[RNLD] Links between publication and sound corpus

Doug Cooper doug.cooper.thailand at GMAIL.COM
Thu Mar 7 14:12:52 UTC 2013

My experience is that if you know the sound intervals in advance, it's
easiest in the long run to use sox or mp3splt [sic] to chop up the files
from the get-go.  You can:

  - create them all at once from a shell script (batch file),
  - use the start-finish (or start-duration) details as file names,
  - serve them from anywhere on the Web as standalone audio files,
  - link to them (as audio files) from anywhere (e.g. PDFs or Web pages).

   As far as I know the alternative is to write a cgi script that does the
exact same thing, but is more painful in regard to linking and serving.
It also creates a long-term dependency issue for secondary applications
like dictionaries, which would have to rely on your server forever, rather
than copying the snippets they need.  (I'm not aware of any archives that
provide an API for random access to archived audio.)

   None of this prevents you from metatagging the original, complete file
with all the gory time interval details, of course.

   Good luck,

On 3/7/2013 7:52 PM, Steffen Haurholm-Larsen wrote:
> I am a Danish PhD student writing my dissertation at the University of Bern,
> Switzerland, in the form of a grammar of Garifuna, an Arawakan language spoken
> in most Central American countries. I am posting here because I have so far
> been unable to accomplish the linkage of specific parts of recordings to texts
> of language description such as a dissertation. I am thinking that someone in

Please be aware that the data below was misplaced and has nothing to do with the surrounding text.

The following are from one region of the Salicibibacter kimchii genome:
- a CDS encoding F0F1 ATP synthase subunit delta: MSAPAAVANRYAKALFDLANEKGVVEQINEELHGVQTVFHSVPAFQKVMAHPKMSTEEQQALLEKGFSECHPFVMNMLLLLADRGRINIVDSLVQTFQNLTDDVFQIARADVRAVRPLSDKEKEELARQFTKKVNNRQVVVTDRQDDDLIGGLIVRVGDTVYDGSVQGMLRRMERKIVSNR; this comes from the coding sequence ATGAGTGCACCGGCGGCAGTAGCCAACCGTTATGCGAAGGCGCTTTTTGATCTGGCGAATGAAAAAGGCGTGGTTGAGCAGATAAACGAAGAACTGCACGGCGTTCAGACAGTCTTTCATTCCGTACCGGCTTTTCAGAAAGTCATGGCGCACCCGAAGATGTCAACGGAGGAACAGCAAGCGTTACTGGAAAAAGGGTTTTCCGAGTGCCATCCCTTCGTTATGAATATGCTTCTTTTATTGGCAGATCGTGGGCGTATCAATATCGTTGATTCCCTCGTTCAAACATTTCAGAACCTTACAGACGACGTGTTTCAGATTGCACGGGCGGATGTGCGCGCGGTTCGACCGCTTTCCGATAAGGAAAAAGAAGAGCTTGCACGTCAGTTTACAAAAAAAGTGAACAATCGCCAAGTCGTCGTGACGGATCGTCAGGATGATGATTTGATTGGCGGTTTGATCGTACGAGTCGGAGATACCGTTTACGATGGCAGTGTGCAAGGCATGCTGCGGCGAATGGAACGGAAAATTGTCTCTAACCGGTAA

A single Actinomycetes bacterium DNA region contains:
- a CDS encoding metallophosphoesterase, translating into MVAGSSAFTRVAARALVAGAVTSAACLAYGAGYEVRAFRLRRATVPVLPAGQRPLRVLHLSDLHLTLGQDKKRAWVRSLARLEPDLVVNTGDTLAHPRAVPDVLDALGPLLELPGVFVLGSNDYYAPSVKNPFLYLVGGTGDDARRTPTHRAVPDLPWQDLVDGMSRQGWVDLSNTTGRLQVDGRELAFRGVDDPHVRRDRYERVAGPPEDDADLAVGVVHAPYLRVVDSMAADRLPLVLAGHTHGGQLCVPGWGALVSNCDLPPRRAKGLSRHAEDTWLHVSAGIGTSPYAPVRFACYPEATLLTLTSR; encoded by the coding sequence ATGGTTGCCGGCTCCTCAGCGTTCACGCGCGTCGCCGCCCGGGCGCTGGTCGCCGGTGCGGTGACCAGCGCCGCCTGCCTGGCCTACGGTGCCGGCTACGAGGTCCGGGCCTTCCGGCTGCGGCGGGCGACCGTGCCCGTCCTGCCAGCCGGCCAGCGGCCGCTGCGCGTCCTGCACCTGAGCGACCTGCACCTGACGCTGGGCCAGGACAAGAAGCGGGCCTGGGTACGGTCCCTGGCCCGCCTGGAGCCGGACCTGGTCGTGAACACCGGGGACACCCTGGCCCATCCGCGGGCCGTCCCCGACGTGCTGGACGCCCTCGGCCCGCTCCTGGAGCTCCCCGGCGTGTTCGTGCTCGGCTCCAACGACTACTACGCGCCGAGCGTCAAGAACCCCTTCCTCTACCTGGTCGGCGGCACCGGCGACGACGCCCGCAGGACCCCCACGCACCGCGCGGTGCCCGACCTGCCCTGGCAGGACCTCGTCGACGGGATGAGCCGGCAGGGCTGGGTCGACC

> the linguistic community might have done this or have some suggestions.
> I intend to follow the best practices in language documentation with all that
> this entails in terms of data portability, metadata, archiving etc. and I
> would also like to incorporate the underlying data in the writing of my
> dissertation, and I figure it will much easier to start linking examples to
> media files from the beginning rather than having to go through the whole
> dissertation at the end and put those links in.
> However, to date I know of no program or tool that will allow me to link
> directly between a document such as a dissertation, and directly play a
> specific time interval in a media file, that is, I would like to avoid cutting
> my audio files up into little pieces but rather just link to the specific time
> code where the relevant example is located. I am transcribing in ELAN which
> does allow the user to search and go directly to a specific annotation and it
> is possible to do quite specific searches, but I have yet to figure out how
> one might access a specific annotation / sound interval directly by a link
> inside the dissertation text itself.
> Does anybody know of such a program or perhaps who might have done something
> similar?
> The reason I would like to do this is the accessibility that this would add to
> the data - ultimately it should be possible to link both ways, from the
> descriptive work to the corpus and back, and preferably also with a link to a
> dictionary.
> Best wishes,
> Steffen Haurholm-Larsen
> Universit´┐Żt Bern

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